The Efficacy of an Intermittent Pneumatic Compression Prototype on Pain-Pressure Threshold in Recreational Runners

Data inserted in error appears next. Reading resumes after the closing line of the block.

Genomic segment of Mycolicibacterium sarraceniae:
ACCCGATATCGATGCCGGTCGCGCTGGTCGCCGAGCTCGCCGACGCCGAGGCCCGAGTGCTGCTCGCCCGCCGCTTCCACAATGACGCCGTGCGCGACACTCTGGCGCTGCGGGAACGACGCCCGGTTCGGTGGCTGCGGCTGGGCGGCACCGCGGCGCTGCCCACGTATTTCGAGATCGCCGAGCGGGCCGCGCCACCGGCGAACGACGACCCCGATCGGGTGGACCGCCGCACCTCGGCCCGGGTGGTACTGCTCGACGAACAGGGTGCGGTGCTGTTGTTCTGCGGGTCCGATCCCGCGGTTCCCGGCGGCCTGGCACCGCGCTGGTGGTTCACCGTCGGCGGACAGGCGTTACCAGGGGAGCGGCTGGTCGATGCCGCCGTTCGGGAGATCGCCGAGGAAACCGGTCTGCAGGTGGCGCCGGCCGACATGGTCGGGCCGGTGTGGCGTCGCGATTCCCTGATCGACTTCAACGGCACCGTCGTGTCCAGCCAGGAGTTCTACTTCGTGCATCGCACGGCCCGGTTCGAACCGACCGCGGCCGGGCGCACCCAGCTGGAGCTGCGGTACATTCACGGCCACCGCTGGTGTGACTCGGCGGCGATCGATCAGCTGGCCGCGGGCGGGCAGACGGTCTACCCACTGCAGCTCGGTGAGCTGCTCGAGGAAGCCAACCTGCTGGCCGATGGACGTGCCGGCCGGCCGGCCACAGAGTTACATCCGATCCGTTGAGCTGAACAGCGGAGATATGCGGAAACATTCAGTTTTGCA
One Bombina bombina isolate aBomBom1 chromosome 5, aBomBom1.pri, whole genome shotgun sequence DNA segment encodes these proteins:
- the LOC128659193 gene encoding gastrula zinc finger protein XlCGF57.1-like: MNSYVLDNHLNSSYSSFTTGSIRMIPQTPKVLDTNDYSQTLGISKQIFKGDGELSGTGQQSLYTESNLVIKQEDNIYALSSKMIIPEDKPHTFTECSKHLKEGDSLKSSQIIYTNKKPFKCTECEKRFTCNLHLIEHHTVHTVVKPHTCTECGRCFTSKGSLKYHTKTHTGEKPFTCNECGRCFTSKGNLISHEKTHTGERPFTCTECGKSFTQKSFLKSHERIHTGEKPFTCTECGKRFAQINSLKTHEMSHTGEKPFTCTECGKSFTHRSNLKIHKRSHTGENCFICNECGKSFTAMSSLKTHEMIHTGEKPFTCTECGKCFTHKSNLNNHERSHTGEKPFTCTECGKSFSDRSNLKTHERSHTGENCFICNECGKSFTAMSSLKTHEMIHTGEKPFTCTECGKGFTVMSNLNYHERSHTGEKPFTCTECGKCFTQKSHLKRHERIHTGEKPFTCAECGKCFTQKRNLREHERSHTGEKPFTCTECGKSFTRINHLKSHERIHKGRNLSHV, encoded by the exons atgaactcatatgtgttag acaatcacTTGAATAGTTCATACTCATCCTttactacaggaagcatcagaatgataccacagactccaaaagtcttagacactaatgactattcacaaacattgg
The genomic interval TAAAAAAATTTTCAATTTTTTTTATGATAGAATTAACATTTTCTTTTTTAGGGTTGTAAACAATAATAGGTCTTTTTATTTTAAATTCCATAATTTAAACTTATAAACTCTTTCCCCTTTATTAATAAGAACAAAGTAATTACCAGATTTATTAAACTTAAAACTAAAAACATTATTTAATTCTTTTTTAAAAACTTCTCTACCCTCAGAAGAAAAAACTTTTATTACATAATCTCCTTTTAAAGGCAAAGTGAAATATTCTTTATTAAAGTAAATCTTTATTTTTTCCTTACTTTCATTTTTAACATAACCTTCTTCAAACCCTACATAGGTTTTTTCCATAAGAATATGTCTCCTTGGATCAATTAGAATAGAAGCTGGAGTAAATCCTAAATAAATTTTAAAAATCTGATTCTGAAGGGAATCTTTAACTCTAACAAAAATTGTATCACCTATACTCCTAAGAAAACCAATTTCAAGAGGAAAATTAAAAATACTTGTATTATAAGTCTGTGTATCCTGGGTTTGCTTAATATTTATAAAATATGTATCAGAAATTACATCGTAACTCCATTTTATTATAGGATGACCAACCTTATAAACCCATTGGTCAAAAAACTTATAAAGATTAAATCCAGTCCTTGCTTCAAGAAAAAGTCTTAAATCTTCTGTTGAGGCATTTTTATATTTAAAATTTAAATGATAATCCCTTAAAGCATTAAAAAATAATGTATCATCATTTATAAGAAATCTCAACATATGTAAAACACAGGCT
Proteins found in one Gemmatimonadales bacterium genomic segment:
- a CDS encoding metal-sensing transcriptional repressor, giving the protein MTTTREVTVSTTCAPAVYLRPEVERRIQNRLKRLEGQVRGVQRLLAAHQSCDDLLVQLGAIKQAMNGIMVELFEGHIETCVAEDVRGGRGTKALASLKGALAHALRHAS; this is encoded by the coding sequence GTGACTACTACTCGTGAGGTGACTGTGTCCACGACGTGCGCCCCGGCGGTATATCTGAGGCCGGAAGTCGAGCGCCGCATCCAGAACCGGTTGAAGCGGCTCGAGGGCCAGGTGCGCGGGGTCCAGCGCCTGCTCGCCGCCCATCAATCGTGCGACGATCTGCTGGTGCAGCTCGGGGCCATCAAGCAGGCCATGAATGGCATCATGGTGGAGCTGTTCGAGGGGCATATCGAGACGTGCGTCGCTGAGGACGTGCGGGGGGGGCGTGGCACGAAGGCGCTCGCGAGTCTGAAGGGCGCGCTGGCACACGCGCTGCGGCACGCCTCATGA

Runners of all skill levels are affected by stiffness and tenderness from delayed onset muscle soreness (DOMS) when recovering from intense physical activity. To combat this, different treatments have been explored, including intermittent pneumatic compression (IPC). IPC promotes recovery by increasing blood flow within muscles. Pain-pressure threshold (PPT) is one way to measure the amount of muscle soreness athletes experience. When muscles are better recovered, PPT increases. In this study, we examined the efficacy of novel IPC calf sleeves that are smaller and more portable than standard IPC recovery boots. We hypothesized that the novel IPC sleeves will promote significant increases in pain-pressure threshold of individuals who experienced the intervention. We randomized participants into two groups of individuals that would either use the novel calf IPC sleeves or go through passive recovery after running to exhaustion. Pain-pressure threshold measurements were taken immediately before, immediately after running, immediately after the intervention, and 48 hours following the intervention. There was no statistically significant difference between the intervention and control group when considering the effectiveness of the IPC sleeves, according to a linear mixed model that assessed the PPT values over four time points. These findings suggest that pneumatic compression did not improve tolerance for pressure at the calf compared to those that did not use the device.
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